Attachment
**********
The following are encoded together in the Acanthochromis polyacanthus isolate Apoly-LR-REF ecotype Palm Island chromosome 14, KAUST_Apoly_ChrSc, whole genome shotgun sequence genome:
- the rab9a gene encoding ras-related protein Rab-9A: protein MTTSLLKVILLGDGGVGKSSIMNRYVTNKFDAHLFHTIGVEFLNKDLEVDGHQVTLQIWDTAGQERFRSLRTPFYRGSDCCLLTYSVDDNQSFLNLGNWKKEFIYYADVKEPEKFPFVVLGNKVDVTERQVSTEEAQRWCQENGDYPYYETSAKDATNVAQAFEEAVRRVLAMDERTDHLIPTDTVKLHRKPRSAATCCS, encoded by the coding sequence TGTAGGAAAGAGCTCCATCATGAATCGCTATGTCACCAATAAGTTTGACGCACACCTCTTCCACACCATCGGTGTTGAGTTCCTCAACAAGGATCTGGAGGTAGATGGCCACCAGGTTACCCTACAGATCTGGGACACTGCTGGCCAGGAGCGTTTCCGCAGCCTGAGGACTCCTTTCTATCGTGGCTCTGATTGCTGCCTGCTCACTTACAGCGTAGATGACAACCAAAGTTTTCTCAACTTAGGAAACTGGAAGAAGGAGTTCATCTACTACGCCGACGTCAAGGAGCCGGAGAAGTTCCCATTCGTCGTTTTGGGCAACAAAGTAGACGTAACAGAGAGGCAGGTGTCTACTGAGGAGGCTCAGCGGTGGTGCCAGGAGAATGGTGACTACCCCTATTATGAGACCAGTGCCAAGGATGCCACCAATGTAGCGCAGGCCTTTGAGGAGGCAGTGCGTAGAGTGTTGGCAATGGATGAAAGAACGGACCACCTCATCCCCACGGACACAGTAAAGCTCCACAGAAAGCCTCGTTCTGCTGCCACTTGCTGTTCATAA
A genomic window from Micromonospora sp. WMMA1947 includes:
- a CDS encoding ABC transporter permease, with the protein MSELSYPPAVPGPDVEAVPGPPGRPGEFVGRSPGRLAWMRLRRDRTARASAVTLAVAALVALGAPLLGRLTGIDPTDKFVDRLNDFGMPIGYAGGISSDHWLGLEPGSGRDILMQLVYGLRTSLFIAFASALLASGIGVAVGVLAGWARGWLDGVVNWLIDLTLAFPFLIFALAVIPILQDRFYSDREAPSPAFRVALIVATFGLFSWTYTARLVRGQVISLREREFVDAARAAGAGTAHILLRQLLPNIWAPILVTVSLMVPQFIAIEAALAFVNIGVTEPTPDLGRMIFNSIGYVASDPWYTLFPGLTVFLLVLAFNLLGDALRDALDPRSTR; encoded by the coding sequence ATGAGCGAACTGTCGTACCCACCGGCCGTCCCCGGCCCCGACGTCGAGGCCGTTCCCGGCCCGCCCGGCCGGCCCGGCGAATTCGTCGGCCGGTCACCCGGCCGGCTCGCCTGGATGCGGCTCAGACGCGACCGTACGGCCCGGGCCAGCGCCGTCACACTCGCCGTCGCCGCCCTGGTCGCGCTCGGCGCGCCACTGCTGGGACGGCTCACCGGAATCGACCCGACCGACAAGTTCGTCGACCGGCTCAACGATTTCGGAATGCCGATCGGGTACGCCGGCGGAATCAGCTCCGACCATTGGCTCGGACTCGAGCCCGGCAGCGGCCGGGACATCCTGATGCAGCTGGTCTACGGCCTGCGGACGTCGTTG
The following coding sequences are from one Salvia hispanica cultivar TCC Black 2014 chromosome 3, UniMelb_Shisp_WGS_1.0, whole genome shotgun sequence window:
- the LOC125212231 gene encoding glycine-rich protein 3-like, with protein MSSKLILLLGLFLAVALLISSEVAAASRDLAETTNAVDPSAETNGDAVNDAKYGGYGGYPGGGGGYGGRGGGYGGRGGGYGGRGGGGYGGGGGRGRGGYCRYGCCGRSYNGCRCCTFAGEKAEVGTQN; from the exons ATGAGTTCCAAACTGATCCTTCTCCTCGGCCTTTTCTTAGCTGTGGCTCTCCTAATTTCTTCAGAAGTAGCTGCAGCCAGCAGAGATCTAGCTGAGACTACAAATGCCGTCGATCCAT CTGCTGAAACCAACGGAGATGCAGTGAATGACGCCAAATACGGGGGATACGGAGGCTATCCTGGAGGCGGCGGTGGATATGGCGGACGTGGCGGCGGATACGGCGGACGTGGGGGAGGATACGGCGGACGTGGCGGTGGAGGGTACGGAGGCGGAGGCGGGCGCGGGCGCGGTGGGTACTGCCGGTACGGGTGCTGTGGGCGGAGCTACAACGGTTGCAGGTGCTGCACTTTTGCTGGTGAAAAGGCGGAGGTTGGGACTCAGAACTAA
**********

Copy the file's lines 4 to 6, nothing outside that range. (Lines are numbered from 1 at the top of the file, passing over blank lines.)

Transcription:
- a CDS encoding ABC transporter permease, with the protein MSELSYPPAVPGPDVEAVPGPPGRPGEFVGRSPGRLAWMRLRRDRTARASAVTLAVAALVALGAPLLGRLTGIDPTDKFVDRLNDFGMPIGYAGGISSDHWLGLEPGSGRDILMQLVYGLRTSLFIAFASALLASGIGVAVGVLAGWARGWLDGVVNWLIDLTLAFPFLIFALAVIPILQDRFYSDREAPSPAFRVALIVATFGLFSWTYTARLVRGQVISLREREFVDAARAAGAGTAHILLRQLLPNIWAPILVTVSLMVPQFIAIEAALAFVNIGVTEPTPDLGRMIFNSIGYVASDPWYTLFPGLTVFLLVLAFNLLGDALRDALDPRSTR; encoded by the coding sequence ATGAGCGAACTGTCGTACCCACCGGCCGTCCCCGGCCCCGACGTCGAGGCCGTTCCCGGCCCGCCCGGCCGGCCCGGCGAATTCGTCGGCCGGTCACCCGGCCGGCTCGCCTGGATGCGGCTCAGACGCGACCGTACGGCCCGGGCCAGCGCCGTCACACTCGCCGTCGCCGCCCTGGTCGCGCTCGGCGCGCCACTGCTGGGACGGCTCACCGGAATCGACCCGACCGACAAGTTCGTCGACCGGCTCAACGATTTCGGAATGCCGATCGGGTACGCCGGCGGAATCAGCTCCGACCATTGGCTCGGACTCGAGCCCGGCAGCGGCCGGGACATCCTGATGCAGCTGGTCTACGGCCTGCGGACGTCGTTG
The following coding sequences are from one Salvia hispanica cultivar TCC Black 2014 chromosome 3, UniMelb_Shisp_WGS_1.0, whole genome shotgun sequence window:
- the LOC125212231 gene encoding glycine-rich protein 3-like, with protein MSSKLILLLGLFLAVALLISSEVAAASRDLAETTNAVDPSAETNGDAVNDAKYGGYGGYPGGGGGYGGRGGGYGGRGGGYGGRGGGGYGGGGGRGRGGYCRYGCCGRSYNGCRCCTFAGEKAEVGTQN; from the exons ATGAGTTCCAAACTGATCCTTCTCCTCGGCCTTTTCTTAGCTGTGGCTCTCCTAATTTCTTCAGAAGTAGCTGCAGCCAGCAGAGATCTAGCTGAGACTACAAATGCCGTCGATCCAT CTGCTGAAACCAACGGAGATGCAGTGAATGACGCCAAATACGGGGGATACGGAGGCTATCCTGGAGGCGGCGGTGGATATGGCGGACGTGGCGGCGGATACGGCGGACGTGGGGGAGGATACGGCGGACGTGGCGGTGGAGGGTACGGAGGCGGAGGCGGGCGCGGGCGCGGTGGGTACTGCCGGTACGGGTGCTGTGGGCGGAGCTACAACGGTTGCAGGTGCTGCACTTTTGCTGGTGAAAAGGCGGAGGTTGGGACTCAGAACTAA